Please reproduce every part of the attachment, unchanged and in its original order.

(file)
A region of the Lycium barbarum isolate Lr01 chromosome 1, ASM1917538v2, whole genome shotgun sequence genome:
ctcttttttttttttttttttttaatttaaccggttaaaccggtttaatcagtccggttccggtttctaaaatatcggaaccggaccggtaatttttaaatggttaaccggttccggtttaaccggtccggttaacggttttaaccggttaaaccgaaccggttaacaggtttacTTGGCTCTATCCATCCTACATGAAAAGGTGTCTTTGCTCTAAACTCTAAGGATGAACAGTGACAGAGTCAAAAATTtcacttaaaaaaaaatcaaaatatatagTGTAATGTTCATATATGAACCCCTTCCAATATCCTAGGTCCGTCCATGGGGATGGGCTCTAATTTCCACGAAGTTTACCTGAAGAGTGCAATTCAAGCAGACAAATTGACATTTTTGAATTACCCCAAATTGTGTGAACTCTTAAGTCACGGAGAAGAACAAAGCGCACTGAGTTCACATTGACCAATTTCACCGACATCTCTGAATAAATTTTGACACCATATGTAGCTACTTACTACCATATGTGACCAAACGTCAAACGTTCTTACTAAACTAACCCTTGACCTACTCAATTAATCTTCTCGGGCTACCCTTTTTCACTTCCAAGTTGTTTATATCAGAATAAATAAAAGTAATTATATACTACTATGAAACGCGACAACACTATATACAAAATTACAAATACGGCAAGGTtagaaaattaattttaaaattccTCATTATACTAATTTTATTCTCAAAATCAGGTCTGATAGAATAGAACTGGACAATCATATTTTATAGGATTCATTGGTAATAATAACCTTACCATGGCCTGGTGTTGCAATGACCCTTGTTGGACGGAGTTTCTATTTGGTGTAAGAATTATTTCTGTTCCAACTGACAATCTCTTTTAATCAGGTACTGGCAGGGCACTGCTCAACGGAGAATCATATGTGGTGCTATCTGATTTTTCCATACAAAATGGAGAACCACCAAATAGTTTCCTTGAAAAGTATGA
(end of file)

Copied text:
A region of the Lycium barbarum isolate Lr01 chromosome 1, ASM1917538v2, whole genome shotgun sequence genome:
ctcttttttttttttttttttttaatttaaccggttaaaccggtttaatcagtccggttccggtttctaaaatatcggaaccggaccggtaatttttaaatggttaaccggttccggtttaaccggtccggttaacggttttaaccggttaaaccgaaccggttaacaggtttacTTGGCTCTATCCATCCTACATGAAAAGGTGTCTTTGCTCTAAACTCTAAGGATGAACAGTGACAGAGTCAAAAATTtcacttaaaaaaaaatcaaaatatatagTGTAATGTTCATATATGAACCCCTTCCAATATCCTAGGTCCGTCCATGGGGATGGGCTCTAATTTCCACGAAGTTTACCTGAAGAGTGCAATTCAAGCAGACAAATTGACATTTTTGAATTACCCCAAATTGTGTGAACTCTTAAGTCACGGAGAAGAACAAAGCGCACTGAGTTCACATTGACCAATTTCACCGACATCTCTGAATAAATTTTGACACCATATGTAGCTACTTACTACCATATGTGACCAAACGTCAAACGTTCTTACTAAACTAACCCTTGACCTACTCAATTAATCTTCTCGGGCTACCCTTTTTCACTTCCAAGTTGTTTATATCAGAATAAATAAAAGTAATTATATACTACTATGAAACGCGACAACACTATATACAAAATTACAAATACGGCAAGGTtagaaaattaattttaaaattccTCATTATACTAATTTTATTCTCAAAATCAGGTCTGATAGAATAGAACTGGACAATCATATTTTATAGGATTCATTGGTAATAATAACCTTACCATGGCCTGGTGTTGCAATGACCCTTGTTGGACGGAGTTTCTATTTGGTGTAAGAATTATTTCTGTTCCAACTGACAATCTCTTTTAATCAGGTACTGGCAGGGCACTGCTCAACGGAGAATCATATGTGGTGCTATCTGATTTTTCCATACAAAATGGAGAACCACCAAATAGTTTCCTTGAAAAGTATGA